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May 4, 2012

Checking the docket on how expensive it is to do business in Oz

The business claim that the government is making Australia more expensive to invest is is completely wrong.

Update below

Australia is a high-cost place to do business, apparently.

I know because I read it in the papers regularly. Tom Albanese, of Rio Tinto, complained this week about the high cost of doing business in Australia. BG Group saying the cost of its Gladstone coal-seam gas project have blown out. The Business Council cited high costs back in April. One of those absurd “business roundtables” the AFR conducts, back in February, was given over to business executives lamenting “we’re becoming a high-cost, low-productivity nation”.

Usually the fault is laid at the blame of the government. Labor was “anti-business”, complained Graham Bradley in February, mainly because of the Fair Work Act. But the carbon tax cops criticism too. Today the head of the AIG complained that the carbon tax was creating uncertainty because, unlike the GST, businesses couldn’t calculate its impacts.

So let’s look at the evidence.

Has the Fair Work Act increased costs for business? Let’s look at the ABS’s unit labour cost index. When the index is above 100, wage pressures are assumed to exist. How has it fared under this government?

So, this is pretty much the only government in 30 years to eliminate wage pressures for business. The only area where the government has failed to curb wage pressures has been in executive remuneration, which continues to relentlessly increase at rates well ahead of inflation.

How about industrial disputes? Let’s have a look at the long-term trend. This is the number of days lost to industrial disputes per thousand employees. There was a much-vaunted spike in disputes in the September quarter last year, mostly driven by aggressive employers, but otherwise the level of disputes remains at historic lows.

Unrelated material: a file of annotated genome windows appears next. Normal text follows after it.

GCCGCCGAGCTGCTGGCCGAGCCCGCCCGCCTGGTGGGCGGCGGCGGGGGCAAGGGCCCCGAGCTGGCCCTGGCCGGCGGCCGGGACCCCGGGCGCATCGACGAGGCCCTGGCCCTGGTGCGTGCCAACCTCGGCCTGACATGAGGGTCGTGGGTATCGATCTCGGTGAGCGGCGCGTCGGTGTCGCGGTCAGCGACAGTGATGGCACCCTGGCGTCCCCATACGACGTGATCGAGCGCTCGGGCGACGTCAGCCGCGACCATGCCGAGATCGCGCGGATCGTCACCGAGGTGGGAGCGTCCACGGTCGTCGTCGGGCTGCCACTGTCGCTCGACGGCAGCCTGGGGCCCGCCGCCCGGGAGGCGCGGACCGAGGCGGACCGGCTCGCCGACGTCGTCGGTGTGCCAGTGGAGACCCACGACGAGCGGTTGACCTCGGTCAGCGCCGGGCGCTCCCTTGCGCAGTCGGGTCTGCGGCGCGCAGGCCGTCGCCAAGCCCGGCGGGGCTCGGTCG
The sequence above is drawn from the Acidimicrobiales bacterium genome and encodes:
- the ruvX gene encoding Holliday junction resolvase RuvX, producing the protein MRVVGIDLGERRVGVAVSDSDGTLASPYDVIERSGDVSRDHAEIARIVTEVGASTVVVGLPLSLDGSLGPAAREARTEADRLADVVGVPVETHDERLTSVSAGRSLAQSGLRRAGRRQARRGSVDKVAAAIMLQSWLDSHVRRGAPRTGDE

What about the business cost that is in the direct control of government, tax? Last year’s budget papers tell us the ratio between company tax to corporate gross operating surplus:

That is, outside mining, the overall tax take from business has fallen as a proportion of gross operating surplus. Plus, there’s the small matter of the corporate tax cut the government wants to introduce, which the Coalition and the Greens are opposing. In fact, this is a low-taxing government compared to its predecessor. Remember the Coalition’s rhetoric about being the party of small government, then have a look at tax revenue as a proportion of GDP and figure out which side of politics taxes less:

What else could the government be doing? Well it could avoid stimulating the rest of the economy so companies in the resources sector such as BG Group that need construction workers and material aren’t competing against the rest of the economy. And, lo and behold, the government is engaged in a massive fiscal contraction even before we get to the issue of a budget surplus for 2012-13.

What about the carbon price? Is that really a major source of uncertainty for business? Innex Willox of the AI Group laments that the impact of the carbon price is harder to calculate than the GST. But the carbon price impact will be small compared to that of the GST. Work done by the CSIRO and AECOM for the Climate Institute shows the price impact from the carbon price will be 0.6%, barely above the impact of Cyclone Yasi last year (0.5%), less than Cyclone Larry (0.8%) and less than a quarter of the impact of the GST (2.5%).  Treasury’s assessment is that the impact will be 0.7%.

That’s the impact on consumers, not businesses, but it gives a clear idea of the scale of impact compared to the GST that Willox believes was so much easier.

The historical data suggests that, when it comes to labour and tax costs, the claim that Australia is becoming more expensive is dead wrong. In fact, it’s the reason why the wage share of national income is currently only just above its historic low of 52%, while the profit share is higher than at any time before 2008. And that’s why capital expenditure is at record levels — nearly 30% of GDP. The business decisions of investors contradicts the claim that we’re driving business away with high costs.

The issue is not so much whether Australian is becoming a more expensive place to do business, as whether Australian business will ever be satisfied or whether it will continue to push for ever more wage cuts and corporate tax cuts at the expense of the rest of us.